I suspect a lot more than just a 'spoonful' of sugar has been sprinkled over this charming and florid tale of PL Travers' reluctant collaboration with Walt Disney to adapt her beloved Mary Poppins to the silver screen. In real life, Travers allegedly disliked the film; got snubbed for the premiere; and banned Disney from future involvement with the story (hence no sequel). Does it matter that the filmmakers here have tweaked events to make a genuinely feel good movie with stunning performances? No, not really. I love Mary Poppins the movie, and I loved this too.
Emma Thompson is amazing as Travers, playing her as a stuck up British cow but with an underlying tenderness that few actresses could pull off. She's stubborn, rude, intransigent and thoroughly insufferable. Yet it's apparent from Thompson's performance (even without the flashback signposting) that she's also soft centred and quite vulnerable. Her loveable American co-stars Bradley Whitford, Jason Schwartzman and BJ Novak seem to genuinely care for her. And Tom Hanks' gives a splendid portrayal of uncle Walt. He has a warmth in the role that seems to melt through Thompson's ice; that's especially true in a scene near the end where he delivers a tear-inducing and persuasive monologue that left me shattered. Best performance after Thompson however might be Colin Farrell's fabulous portrayal of Travers' father- seen via a string of intercut flashbacks to her Australian childhood (it might even be my favourite Farrell performance save for In Bruges). Her life with him; an alcoholic bank manager yet devoted father provides the bulk of her inspiration. An Mary Poppins is ultimately his story. When Walt explains that to her, she finally accepts he's onto something special.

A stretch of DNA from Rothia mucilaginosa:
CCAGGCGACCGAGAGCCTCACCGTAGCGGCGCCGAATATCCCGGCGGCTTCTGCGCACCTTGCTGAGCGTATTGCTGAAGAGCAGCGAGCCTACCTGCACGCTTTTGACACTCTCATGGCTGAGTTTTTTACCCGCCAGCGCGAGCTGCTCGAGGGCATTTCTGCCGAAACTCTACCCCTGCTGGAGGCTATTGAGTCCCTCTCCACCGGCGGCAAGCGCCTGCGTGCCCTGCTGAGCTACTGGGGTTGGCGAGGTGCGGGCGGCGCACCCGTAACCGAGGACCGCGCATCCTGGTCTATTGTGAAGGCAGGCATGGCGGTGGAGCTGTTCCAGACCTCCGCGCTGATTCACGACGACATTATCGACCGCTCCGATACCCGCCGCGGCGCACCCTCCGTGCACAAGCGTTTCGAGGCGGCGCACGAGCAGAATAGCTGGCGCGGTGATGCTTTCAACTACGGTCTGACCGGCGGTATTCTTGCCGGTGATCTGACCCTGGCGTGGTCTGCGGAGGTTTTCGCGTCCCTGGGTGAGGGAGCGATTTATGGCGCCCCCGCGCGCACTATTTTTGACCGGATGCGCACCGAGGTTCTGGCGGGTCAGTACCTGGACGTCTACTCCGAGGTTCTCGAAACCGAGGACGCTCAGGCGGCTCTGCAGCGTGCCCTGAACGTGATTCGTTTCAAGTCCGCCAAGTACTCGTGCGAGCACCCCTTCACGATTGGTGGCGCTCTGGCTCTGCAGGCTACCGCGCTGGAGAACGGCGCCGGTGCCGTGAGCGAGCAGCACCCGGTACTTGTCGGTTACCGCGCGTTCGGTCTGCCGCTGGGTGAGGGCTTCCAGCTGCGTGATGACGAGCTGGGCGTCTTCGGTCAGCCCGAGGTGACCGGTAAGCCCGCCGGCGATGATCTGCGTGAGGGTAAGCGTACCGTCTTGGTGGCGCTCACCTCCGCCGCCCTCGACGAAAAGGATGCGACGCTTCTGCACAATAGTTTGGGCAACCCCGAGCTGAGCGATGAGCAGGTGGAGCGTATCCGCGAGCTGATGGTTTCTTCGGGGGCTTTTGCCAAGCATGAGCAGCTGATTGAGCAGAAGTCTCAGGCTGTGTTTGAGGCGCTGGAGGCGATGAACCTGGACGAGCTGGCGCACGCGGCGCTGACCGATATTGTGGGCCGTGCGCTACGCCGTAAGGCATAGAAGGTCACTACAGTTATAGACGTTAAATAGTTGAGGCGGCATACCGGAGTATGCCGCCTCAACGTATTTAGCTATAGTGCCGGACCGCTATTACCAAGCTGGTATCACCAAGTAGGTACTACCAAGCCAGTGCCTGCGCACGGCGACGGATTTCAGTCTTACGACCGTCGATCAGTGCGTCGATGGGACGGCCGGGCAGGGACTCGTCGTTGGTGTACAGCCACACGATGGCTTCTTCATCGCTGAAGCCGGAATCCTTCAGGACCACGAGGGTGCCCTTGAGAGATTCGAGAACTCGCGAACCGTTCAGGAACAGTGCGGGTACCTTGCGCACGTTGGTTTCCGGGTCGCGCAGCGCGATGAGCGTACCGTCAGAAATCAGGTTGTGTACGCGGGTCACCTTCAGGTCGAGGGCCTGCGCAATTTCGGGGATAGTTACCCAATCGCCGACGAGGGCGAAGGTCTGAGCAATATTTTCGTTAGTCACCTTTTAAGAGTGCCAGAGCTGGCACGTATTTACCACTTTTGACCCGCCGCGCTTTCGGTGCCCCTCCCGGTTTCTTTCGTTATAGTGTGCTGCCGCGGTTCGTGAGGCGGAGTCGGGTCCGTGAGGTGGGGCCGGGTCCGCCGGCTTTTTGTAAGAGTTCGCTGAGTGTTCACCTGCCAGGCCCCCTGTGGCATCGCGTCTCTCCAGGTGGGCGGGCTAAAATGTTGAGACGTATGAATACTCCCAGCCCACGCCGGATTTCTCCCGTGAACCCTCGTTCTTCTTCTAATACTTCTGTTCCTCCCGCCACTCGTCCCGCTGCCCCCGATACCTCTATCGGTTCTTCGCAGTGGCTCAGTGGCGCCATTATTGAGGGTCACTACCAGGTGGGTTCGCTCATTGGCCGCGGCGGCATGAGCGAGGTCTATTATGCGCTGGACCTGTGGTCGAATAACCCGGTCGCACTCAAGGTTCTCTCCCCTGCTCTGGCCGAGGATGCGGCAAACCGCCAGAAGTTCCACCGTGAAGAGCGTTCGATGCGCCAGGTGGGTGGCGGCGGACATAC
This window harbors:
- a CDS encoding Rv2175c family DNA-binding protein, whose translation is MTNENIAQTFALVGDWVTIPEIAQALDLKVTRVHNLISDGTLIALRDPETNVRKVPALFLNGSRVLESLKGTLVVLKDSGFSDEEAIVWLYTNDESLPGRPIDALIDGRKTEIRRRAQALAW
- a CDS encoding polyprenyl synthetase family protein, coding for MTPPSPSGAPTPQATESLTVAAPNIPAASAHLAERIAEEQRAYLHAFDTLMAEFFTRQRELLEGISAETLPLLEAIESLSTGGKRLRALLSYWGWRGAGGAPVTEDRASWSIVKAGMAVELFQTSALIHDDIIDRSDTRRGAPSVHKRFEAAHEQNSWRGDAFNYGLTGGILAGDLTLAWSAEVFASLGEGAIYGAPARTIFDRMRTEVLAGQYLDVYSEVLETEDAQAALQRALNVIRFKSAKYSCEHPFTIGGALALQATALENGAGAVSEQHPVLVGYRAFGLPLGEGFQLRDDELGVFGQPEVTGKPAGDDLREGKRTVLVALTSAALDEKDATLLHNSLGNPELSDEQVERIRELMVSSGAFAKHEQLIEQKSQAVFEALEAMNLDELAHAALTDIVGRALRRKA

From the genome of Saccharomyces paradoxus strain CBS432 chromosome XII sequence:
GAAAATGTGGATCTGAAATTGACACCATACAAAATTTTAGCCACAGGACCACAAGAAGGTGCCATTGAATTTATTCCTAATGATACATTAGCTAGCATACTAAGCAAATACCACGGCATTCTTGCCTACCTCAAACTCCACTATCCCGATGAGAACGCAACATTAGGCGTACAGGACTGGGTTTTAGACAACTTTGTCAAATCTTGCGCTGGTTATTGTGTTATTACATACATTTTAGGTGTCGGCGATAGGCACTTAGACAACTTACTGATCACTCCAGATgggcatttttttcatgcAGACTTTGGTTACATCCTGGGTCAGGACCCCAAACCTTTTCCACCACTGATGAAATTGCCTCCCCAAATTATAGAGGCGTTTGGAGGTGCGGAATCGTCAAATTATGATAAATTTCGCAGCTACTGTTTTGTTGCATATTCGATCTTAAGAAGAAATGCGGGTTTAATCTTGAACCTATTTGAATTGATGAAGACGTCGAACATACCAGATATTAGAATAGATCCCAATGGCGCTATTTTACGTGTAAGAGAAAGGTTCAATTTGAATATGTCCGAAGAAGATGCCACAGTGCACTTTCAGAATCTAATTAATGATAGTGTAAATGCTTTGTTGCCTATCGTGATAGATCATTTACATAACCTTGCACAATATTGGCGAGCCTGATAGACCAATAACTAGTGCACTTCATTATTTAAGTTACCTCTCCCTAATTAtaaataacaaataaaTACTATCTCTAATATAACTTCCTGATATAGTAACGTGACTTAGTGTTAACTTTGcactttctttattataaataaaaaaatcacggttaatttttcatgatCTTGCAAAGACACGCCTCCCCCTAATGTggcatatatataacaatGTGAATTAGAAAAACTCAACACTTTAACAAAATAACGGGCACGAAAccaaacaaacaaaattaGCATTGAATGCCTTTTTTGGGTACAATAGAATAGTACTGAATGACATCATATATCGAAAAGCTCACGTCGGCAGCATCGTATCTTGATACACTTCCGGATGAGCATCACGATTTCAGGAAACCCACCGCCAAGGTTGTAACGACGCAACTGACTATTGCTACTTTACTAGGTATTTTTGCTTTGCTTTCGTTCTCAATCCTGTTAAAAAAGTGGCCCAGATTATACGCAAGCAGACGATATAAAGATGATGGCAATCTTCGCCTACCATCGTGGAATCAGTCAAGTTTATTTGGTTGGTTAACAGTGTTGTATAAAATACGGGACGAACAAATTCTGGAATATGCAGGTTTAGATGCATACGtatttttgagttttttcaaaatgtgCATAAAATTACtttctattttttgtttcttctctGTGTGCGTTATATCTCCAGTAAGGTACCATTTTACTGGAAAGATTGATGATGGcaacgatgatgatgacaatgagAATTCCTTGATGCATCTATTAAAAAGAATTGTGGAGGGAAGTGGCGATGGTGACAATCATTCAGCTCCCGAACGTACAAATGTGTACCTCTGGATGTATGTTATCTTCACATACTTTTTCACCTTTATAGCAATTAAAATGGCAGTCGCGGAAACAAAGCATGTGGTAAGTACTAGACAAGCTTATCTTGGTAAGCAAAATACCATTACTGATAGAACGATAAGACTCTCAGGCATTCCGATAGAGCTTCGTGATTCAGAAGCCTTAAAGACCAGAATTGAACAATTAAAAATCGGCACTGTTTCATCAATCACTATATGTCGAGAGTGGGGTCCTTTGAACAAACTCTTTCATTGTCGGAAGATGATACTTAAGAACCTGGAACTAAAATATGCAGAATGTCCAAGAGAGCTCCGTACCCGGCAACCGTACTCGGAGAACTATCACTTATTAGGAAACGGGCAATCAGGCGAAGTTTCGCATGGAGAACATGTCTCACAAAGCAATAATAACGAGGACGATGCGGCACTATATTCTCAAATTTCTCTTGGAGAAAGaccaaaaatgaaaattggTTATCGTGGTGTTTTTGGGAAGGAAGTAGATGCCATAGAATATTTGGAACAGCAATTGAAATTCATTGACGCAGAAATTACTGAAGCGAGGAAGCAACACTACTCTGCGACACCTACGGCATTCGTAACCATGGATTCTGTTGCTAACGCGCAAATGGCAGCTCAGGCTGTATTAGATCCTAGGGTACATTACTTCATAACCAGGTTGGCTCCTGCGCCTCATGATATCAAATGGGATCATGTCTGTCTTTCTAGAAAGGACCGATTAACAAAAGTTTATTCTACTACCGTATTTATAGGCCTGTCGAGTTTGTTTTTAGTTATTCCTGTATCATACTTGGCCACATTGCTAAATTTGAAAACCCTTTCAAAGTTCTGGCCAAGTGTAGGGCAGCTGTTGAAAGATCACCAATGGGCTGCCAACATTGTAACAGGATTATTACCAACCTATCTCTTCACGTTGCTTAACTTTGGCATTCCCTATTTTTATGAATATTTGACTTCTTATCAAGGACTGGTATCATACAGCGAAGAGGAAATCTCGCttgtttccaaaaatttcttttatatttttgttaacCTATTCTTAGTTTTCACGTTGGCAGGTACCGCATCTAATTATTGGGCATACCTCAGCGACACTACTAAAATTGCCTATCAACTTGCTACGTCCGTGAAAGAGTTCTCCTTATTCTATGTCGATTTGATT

If that all seems heavy, it isn't. John Lee Hancock directs with a breezy levity and feel-good sentiment that balances the drama perfectly. I love the scenes with Paul Giamatti- the kindly driver who shrugs off every rude remark from Travers and resolves to be her friend whether she likes it or not. But her interplay with Hanks is golden. The two personalities- equal and opposite in every way- are constantly pushing each other, like how she insists on calling him 'Mr Disney' while he insists on calling her 'Pam'- much to the others' annoyance.
My only criticism is that the flashbacks seem timed, as mentioned, to manipulate the audience into feeling emotion at the 'right' moments. This seems unnecessarily heavy-handed. Thompson's performance- her eyes alone- convey what she's feeling without needing to 'see' what's in her head. Nevertheless the final act is so emotionally charged its hard not to get swept up in it. It's one of those times when fiction is preferable to reality. Did I get teary eyed? Yes I did.